Mastering a song means making sure that your listeners can enjoy consistency in how the entire track or music is presented.
If a track lacks consistency, chances are it won’t be able to stand out on the myriad streaming platforms that are available today.
The process of mastering music is not an impossible feat, but it is certainly not easy. It takes time and years of practice and experience to achieve excellence in this field. That is the sole reason why many people in the music production community look at music production as a difficult task.
If you are learning how to make music or looking for music production courses in Toronto, then this article will be of great help to you as we break down the processes of mastering music.
What is Mastering in Music?
In simple terms, mastering is the process by which an audio track is made to sound clearer and louder for the audience or listeners regardless of which audio system they are using to listen to that audio. Without mastering you will be able to notice that a track sounds different at different levels or on different devices and is based completely on the already programmed volume boost that has been integrated with them.
In case you are wondering what difference it makes in a song, think of it this way. In the beginning, it makes a massive impact in setting the mood for a song or any audio track. If it is not mastered well, listeners won’t get to enjoy the thumbing effect that they are likely to get in a bass-heavy song or music genres like EDM or hip-hop.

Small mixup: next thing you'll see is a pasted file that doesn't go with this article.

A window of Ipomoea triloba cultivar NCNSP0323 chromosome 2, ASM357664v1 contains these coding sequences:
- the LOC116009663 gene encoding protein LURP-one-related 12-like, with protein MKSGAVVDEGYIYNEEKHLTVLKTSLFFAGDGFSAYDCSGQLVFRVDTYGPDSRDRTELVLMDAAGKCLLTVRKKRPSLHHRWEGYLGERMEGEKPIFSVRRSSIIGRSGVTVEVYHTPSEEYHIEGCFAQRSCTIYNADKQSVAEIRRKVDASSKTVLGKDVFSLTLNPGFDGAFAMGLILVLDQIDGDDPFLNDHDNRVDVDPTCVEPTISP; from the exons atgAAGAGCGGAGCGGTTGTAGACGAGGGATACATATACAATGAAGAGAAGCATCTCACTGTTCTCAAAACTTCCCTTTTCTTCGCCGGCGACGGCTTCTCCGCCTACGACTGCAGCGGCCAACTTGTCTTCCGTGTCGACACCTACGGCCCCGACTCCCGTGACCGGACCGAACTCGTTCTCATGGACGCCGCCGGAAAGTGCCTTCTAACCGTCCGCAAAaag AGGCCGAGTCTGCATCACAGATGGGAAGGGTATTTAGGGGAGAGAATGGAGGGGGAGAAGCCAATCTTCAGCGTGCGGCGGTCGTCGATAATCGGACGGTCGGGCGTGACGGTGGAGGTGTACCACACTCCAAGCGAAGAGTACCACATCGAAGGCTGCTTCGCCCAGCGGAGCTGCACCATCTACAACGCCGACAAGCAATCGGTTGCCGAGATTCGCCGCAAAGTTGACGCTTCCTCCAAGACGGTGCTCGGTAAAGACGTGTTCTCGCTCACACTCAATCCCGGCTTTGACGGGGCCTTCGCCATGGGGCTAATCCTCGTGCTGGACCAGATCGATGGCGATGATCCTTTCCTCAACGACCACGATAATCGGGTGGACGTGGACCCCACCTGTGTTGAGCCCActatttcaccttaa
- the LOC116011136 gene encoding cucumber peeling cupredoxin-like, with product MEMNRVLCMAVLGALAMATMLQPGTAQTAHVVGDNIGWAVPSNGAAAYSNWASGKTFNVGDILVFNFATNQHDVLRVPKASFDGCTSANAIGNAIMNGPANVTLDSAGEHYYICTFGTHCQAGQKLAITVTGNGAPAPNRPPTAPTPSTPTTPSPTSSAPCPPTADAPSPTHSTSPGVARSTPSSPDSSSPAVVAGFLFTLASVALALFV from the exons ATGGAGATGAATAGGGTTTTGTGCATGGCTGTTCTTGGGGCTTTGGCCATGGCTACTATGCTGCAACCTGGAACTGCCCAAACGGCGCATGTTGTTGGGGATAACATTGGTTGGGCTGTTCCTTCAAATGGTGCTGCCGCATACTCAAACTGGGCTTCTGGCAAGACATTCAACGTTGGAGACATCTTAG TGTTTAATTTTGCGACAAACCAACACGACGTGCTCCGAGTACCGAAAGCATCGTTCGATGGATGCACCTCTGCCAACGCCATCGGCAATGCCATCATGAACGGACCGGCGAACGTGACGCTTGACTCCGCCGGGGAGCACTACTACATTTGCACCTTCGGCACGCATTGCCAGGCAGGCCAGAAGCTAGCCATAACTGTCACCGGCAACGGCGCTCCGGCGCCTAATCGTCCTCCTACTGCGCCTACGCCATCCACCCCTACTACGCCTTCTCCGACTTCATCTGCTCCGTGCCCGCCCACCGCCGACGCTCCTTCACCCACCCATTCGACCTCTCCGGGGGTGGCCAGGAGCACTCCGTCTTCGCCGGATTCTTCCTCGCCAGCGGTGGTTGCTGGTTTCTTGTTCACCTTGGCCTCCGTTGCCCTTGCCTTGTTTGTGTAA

1. Gain Staging
When a mixing engineer is preparing a track to master, the volume level must be kept in account. It should not exceed -6db at the time it is sent to the mastering engineer. This allows them enough headroom for navigating and tuning the track based on the desired output.
The mood of a song is entirely damaged if the track is given to a mastering engineer with no headroom.
Once the track is imported into audio production software, the very first step is to add an equalizer that will adjust or magnify certain frequency levels that need to be highlighted in a mastered, completed song. The most critical step during this process is to analyze which parts of the mix are good to go and which parts need to be dropped to get to the final output. It takes good listening ability throughout the frequency spectrum in order to get there.
The step that follows the equalizer is the compressor. Normally, a bus compressor is used for compressing the equalized audio tracks. The whole point of adding a compressor is to increase or reduce the dynamics in a mix that is getting mastered. The more a track is compressed, the worse its audio quality will be.
Saturation follows compressed which is a process where the harmonies in audio are extenuated and properly represented in order to achieve a perfect soundtrack. When mastering a track in the audio production software, saturation is never put to 100%.